only in Physick and Surgery, but also in Farriery, and the Diseases of Cattel;
the Murrain amongst the Cow Kind, and
the Rott amongst Sheep; and their Cures, if possible.
Dissection of Morbid Bodies.
He recommended also new Experiments, either in Chymistry, such as those of the
Learned Dr. Friend, in his Prælectiones Chymicæ, or in Pharmacy;
what Medicines are easily incorporated together, and what not: And how compound
Medicines may be reduced less simple, yet answer the same End, &c. or upon
any of the Materia Medica; such as those of Monseur Tournfort.
New Experiements in Chymistry and Pharmacy.
That Improvements in Agriculture would be in like manner gratefully received.
the most commodious ways to water the high Grounds, and to drain the more wet
low; To meliorate the barren, and to enrich even the fertile Land. What sort of
Plants, or Fruit thrive best in the several Soils; And how each of them may be
to the best Advantage: With all useful Observations in Planting and Gardening;
those of Mr. Evelyn and Mr. Bradley. All Microscopical Discoveries, like those
Lewenhoeck, Dr. Hook, and of the aforesaid ingenious Mr. Bradley.
Agriculture, Planting, Gardening.
That no less valuable would be new Inventions or Improvements in Mechanicks;
Descriptions of Machines, Engines, Instruments, or the like; made use of either
Mines or Water-Works; in the more commodious Loading, Unloading, or Carrying of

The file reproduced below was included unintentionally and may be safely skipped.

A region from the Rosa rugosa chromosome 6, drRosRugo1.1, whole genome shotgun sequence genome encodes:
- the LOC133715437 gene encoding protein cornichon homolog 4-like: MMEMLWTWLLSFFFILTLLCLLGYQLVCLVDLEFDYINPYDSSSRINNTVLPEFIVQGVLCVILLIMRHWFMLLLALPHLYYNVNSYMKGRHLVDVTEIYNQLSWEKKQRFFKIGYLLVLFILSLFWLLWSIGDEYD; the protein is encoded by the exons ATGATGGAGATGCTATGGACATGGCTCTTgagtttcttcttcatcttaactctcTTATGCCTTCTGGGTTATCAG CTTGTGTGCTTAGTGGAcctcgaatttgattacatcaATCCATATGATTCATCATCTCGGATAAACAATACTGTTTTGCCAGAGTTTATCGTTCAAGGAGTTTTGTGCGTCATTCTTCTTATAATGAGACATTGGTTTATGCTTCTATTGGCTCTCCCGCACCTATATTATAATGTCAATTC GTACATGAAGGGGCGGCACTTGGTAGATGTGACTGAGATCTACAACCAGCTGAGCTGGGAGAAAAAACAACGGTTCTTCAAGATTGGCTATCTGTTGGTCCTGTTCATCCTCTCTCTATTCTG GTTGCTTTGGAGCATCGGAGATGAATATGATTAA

Goods; or for the greater Benefit of speedy Travelling by Sea or Land: More
in the Arts of Navigation and War. Hereunto may be added, Exact Histories of
Sorts of curious and beneficial Trades in any Country: Such as the Make of their
and the way of applying them; with an Account of their Materials, both rough and
Mechanicks, Engines, &c.
He added, how these few Hints, with great Variety more of this kind, and the
manner of Proceeding in most of them, might be gathered out of the Philosophical
Transactions, published from Time to Time by the Secretaries of this Society;
out of the
Memoirs of the Academy Royal of Sciences at Paris, the Acta Lipsica, the
Berolinensia, and others.
The same Gentleman distinguisheth the Learned Members of this Society into
Ranks; of such as were of great Ability in the Sciences following; some in one,
others: Viz. In Natural Philosophy, in Astronomy, Geometry, Opticks, Natural
History, Anatomy, Chymistry, Mechanicks, Husbandry, Gardening and Planting, and
Concerning this last, viz. Antiquities, he acknowledgeth, That properly
was not the Business of the Royal Society; but that many of its Members were
Antiquarians: And that several Things in that venerable Study were no less
than useful and satisfactory. And that therefore it was not to be questioned,
but that all
ancient Manuscripts, Paintings, Medals, Coins, Urns, Monuments, Inscriptions, or
ought else, tending either to explain the Ceremonies, Customs, Arts and Sciences
our Ancestors, or to set any controverted Points of History in a clear Light,
received with Gratitude.
And lastly, For the Increase of the Library and Repository, he moved well
Persons to be Benefactors, either of Books, or other Curiosities: Adding, That
Books upon any of the foregoing Subjects, or Abstracts of them; also any Thing
remarkable, rare or curious, toward augmenting their Libraries, and Repository
Rarities, (kept at the Royal Societies House in Crane-Court, Fleetstreet) would
Books, and Rarities requested for the Library and Repository.